Friday 25 Apr
 
 
 photo 85cca911-3826-446b-828b-785107dd2ef3_zpse09f07ac.jpg

 

OKG Newsletter


Topic: groovefest
RileyJantzen

NMF: Riley Jantzen and the Spirits / John Calvin and the Cavalry / Montu

Train-whistle rock, pop/rock/folk and electronic jam grooves

My second dose of Riley Jantzen came at the Brewhouse, with him fronting his new band, Riley Jantzen and the Spirits. They play what I call train-whistle rock'n'roll: twangless country rock that crunches pretty hard, but not in the modern rock sort of way. Whatever you want to call it, Riley Jantzen and the Spirits are incredibly good at it. I got shivers twice during their set, and it's rare for me to feel goosebumps once during a good show. It helps that Jantzen's voice molds perfectly into whatever genre he wishes, and that his songwriting sensibilities are razor-sharp. His supporting cast is also a critical element; the bassist get props for being especially vital. I can't recommend this band highly enough to you; if you take nothing from NMF but Riley Jantzen, you're gonna be doing alright.

My second go-round with John Calvin came at Michelangelo's, where John Calvin and the Cavalry played their final show as an entity. Members may be leaving him for far-off places, but they didn't show any signs of distraction in their locked-in, 90-minute set of rock, pop, blues and folk.

John Calvin is most fun performer in Oklahoma to photograph, because his guitar faces are just absolutely incredible. He can make guitar faces because about half of the fun of a Cavalry set is listening to Calvin totally wail on his acoustic guitar, which he turns into an electric with a combination of pedals. He let no opportunity go un-soloed in this set, too. Calvin has come a long way since his first shows, and his current versions of his oldest songs show it. "Song to Make the Stars Fall," one of his oldest songs, sounds completely transformed, from a nice pop tune to a tour-de-force. It's a shame that the Cavalry is splitting up, because they certainly know how to turn a tune inside out.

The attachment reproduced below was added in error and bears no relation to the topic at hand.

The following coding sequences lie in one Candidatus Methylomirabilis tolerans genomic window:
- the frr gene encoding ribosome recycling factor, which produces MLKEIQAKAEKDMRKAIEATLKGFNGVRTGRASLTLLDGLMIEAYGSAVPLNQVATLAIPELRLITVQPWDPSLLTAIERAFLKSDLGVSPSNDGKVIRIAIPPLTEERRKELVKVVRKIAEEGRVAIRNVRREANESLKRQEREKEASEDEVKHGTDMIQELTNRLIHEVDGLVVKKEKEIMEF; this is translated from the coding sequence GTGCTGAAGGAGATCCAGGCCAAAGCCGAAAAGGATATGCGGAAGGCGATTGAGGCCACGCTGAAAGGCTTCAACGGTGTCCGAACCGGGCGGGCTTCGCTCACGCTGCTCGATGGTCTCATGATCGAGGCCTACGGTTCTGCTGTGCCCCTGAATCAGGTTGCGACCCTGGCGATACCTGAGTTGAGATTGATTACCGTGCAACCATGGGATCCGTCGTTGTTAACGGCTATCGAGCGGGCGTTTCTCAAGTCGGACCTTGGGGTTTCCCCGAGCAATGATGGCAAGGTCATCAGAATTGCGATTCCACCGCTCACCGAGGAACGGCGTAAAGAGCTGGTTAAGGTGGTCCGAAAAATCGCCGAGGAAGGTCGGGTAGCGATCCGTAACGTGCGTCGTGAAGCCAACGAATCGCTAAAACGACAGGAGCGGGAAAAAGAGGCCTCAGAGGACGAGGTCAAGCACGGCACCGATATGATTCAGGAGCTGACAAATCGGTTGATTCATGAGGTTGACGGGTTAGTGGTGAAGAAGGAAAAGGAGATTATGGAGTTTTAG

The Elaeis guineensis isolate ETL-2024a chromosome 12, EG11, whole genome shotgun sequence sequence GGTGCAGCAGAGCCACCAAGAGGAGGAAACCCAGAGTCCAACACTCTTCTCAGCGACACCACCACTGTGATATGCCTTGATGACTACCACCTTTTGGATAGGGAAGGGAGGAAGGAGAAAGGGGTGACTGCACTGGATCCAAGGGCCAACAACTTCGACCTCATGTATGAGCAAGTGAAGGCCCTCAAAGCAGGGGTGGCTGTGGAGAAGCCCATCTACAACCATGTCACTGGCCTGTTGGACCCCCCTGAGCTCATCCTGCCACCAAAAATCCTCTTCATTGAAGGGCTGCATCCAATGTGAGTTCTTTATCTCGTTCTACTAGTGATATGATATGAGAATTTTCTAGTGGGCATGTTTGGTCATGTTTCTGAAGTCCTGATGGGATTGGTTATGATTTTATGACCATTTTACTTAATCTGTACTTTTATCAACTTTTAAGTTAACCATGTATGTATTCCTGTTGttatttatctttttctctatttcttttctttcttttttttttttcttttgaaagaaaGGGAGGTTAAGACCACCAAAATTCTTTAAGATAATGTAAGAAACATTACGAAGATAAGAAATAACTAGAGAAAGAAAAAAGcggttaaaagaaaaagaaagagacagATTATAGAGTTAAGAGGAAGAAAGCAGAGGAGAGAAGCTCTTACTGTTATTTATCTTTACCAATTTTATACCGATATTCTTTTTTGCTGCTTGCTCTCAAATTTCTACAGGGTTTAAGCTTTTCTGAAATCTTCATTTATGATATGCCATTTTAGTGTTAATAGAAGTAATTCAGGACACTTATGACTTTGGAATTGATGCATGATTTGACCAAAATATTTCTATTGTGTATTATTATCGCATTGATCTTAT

The set felt a couple tunes too long, but when you're headlining a stage at NMF and it's your last show, you pretty much have permission to throw in the kitchen sink. It was a blast, and the band looked like it was having as much fun as the audience.

Montu's electonic jams brought the audience out to Jagermeister stage. I stopped in to check out the sound, and I thoroughly enjoyed the few tunes I caught. They will be headlining Groovefest next weekend, so if you haven't witnessed their clubby, electronic, party grooves, it will be a good opportunity to see them. Melodies and rhythm galore.

by Stephen Carradini 05.05.2011 3 years ago
at 01:00 PM | Permalink | Comments (0)
 
 
 

Still groovin’

No matter its age, Groovefest gets going Sunday, bringing a day's worth of good music and — fingers crossed — good weather to Norman.


Music

Stephen Carradini

Groovefest
Noon-9 p.m. Sunday
Andrews Park, 201 W. Daws, Norman
groovefest.org
Free

 
Wednesday, May 11, 2011

Groovin’

Hosting an event like Groovefest and need musical entertainment? Just call Caravact! The group will play for hours.


Music

Matt Carney
Groovefest
Noon- 9 p.m. Sunday
Andrews Park
201 W. Daws, Norman
groovefest.org
Free
 
Wednesday, September 28, 2011

Groove for good

More than just a free festival of live music, Norman’s Groovefest turns the spotlight on human rights issues.


Features

Zach Hale
Groovefest
noon-10 p.m. Sunday
Andrews Park
201 W. Daws, Norman
groovefest.org
514-0781
free
 
Wednesday, September 26, 2012

Groove it


OKG7 things to do

Gazette staff

Do you find human rights to be “bitchin’” and the arts “far out”? If so, we recommend Groovefest, the world’s longest running human rights music festival. Artists include Jahruba and The Broke Brothers, Osage, Songbirds and more. The music starts at noon Sunday at Andrews Park, 450 S. Flood Ave. in Norman. Call 514-0781 or visit groovefest.org.

Sunday

 
Wednesday, September 25, 2013
 
Close
Close
Close